Yep. Focus on the division. It's the most linear race.
Craig Counsell is good at managing. Even if he thinks I ask old-man questions.
Explained earlier in the chat. Promise. Scroll back.
Have to relocate to the ballpark, where there is a game scheduled and news afoot. The plan is to take the chat through to 5,56 p.m.-ish. It's at that point that I have to shift to -- how do they put it? -- being on assignment. So get those questions humming. We'll bring the news and then speed into some more rounds of questions.
Folks: Derrick also had a family issue come up. He's going to tend to that first, then head to the ballpark and will answer more questions when he sets up there. He asked me to pass this along: Writers covering the Cubs informed him that Rizzo (sprained ankle) will be out at least one week; he'll be in a boot.
Carlos Martinez update: He was back with the team today, and his availability for tonight is ... to be determined, but it has not been ruled out. Martinez and the Cardinals described some combination of allergies and asthma. I asked Shildt if he's had asthma before, and the manager said yes. Martinez did have issues several years ago in Colorado, back when he was a starter. Off the top of my head, I don't recall if that was described as asthma at the time. He'll go through some throwing here at the ballpark and then have to get clearance from the medical staff.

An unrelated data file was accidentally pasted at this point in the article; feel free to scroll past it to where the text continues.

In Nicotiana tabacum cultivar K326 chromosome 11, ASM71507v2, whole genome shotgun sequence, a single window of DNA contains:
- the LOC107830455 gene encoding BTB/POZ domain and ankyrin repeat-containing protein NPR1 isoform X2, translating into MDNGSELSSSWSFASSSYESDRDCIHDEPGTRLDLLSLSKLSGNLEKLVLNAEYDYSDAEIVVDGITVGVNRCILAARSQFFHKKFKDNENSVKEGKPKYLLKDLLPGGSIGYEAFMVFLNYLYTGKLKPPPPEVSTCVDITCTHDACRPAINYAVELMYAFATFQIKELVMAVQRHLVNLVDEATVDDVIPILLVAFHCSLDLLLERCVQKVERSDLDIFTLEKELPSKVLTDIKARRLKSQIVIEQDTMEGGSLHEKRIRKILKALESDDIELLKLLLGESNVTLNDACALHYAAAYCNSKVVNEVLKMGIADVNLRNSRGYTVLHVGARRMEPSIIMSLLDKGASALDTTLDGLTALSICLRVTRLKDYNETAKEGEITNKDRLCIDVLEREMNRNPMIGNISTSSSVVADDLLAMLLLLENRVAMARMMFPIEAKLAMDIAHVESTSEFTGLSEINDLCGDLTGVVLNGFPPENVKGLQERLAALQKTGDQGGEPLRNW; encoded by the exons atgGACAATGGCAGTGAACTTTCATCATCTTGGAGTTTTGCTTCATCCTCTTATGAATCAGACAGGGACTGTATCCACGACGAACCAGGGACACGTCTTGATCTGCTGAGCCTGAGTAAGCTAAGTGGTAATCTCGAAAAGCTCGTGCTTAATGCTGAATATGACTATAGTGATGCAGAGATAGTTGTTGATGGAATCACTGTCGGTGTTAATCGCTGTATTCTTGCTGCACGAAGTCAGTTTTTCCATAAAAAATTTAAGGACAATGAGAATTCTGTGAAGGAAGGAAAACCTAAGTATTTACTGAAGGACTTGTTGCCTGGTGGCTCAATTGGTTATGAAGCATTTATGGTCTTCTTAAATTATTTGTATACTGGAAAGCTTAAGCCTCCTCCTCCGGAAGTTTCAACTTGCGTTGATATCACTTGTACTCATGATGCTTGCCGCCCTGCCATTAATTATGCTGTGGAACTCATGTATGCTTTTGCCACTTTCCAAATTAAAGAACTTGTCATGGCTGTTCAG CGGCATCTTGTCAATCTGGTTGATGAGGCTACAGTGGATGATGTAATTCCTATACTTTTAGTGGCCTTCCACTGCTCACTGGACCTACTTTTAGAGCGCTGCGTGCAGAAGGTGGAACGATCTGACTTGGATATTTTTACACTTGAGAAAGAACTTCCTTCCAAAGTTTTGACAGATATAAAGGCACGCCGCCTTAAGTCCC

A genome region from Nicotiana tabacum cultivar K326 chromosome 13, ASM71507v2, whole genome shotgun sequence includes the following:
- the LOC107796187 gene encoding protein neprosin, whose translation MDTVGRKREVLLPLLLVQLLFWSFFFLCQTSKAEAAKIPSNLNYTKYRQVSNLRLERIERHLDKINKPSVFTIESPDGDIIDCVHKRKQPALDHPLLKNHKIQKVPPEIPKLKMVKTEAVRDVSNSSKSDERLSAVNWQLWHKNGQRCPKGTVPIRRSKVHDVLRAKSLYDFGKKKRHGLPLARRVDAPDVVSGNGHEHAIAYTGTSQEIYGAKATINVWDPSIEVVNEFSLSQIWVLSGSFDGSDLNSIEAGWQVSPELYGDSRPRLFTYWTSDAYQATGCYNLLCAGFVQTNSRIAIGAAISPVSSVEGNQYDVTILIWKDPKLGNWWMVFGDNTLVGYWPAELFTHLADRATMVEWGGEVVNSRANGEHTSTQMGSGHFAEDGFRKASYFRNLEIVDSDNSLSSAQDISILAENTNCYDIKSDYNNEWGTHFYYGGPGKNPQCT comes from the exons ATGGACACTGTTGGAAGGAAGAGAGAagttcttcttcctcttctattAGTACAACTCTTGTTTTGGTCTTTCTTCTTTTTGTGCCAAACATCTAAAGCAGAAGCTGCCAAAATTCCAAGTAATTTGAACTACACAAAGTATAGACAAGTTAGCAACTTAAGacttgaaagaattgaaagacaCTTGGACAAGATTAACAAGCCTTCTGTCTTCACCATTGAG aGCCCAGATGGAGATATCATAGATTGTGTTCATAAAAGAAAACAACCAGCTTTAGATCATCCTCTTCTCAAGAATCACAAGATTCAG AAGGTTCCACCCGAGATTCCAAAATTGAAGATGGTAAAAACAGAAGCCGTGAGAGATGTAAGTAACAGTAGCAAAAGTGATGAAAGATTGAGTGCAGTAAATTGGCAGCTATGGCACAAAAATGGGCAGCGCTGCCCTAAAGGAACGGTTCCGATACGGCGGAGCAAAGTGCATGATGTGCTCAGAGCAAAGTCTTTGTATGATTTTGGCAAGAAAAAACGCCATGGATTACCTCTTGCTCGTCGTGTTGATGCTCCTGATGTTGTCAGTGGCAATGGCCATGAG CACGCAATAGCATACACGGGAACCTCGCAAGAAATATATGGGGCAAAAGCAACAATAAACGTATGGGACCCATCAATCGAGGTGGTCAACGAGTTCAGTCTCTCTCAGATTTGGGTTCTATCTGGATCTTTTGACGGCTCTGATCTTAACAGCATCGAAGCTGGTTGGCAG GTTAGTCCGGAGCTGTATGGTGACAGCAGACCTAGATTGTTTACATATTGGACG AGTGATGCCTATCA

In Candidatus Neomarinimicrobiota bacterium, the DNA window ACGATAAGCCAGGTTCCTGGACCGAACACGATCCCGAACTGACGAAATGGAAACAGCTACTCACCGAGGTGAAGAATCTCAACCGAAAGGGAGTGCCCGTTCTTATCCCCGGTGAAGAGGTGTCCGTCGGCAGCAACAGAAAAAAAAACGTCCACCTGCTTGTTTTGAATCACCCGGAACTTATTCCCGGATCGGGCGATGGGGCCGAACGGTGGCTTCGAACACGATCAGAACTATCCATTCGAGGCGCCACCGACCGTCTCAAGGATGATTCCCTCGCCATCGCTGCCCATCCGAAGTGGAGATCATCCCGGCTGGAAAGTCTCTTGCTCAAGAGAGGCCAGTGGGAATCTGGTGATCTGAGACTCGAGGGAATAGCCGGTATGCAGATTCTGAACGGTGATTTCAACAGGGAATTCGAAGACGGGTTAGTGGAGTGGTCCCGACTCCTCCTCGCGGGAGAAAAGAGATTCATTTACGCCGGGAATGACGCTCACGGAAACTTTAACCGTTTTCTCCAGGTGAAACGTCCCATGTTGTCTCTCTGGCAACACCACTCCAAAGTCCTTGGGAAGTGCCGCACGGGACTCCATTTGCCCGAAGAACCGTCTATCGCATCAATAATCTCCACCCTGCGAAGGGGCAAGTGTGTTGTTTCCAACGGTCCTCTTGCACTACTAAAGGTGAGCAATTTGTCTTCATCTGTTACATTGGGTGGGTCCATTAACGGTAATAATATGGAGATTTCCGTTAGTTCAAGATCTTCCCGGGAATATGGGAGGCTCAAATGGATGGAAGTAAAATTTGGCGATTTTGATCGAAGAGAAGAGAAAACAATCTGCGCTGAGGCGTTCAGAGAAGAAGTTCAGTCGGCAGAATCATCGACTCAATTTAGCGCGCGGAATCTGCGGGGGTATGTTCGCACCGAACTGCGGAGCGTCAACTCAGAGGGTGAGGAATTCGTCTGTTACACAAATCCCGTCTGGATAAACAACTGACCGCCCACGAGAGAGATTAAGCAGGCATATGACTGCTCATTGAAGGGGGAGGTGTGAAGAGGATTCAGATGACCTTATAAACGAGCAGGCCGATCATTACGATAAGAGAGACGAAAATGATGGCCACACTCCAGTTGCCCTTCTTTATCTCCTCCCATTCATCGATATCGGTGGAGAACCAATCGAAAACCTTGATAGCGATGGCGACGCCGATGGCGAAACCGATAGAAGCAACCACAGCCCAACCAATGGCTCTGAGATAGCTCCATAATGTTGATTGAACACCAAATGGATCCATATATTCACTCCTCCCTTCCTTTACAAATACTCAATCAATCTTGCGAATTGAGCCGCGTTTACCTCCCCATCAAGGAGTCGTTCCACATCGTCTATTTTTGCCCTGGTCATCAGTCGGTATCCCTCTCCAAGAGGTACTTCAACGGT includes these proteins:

Fair question. I mean accountable in the classic, dictionary usage of the word, not the euphemism. I mean that I was asked to defend the work of others. I'm cool taking ownership of my work -- and the work of the paper. It has my name on it. I'm accountable for that -- in all senses of the word, new and classic.
They received two outfield players, including a rookie-level prospect Jhon Torres. I would imagine this team would be about the same, candidly. Mercado is a talent. It was clear that he was a talent. And he would have done well with the green light to steal that he relishes. The Cardinals moved him because they continue have 40-man roster management binds that have cost them several players through the years -- and rather than watch Mercado go in the Rule 5 draft (they picked Lane Thomas for that spot ahead of Mercado) they decided to trade him to get something, something in return, something that they didn't have to protect on the 40.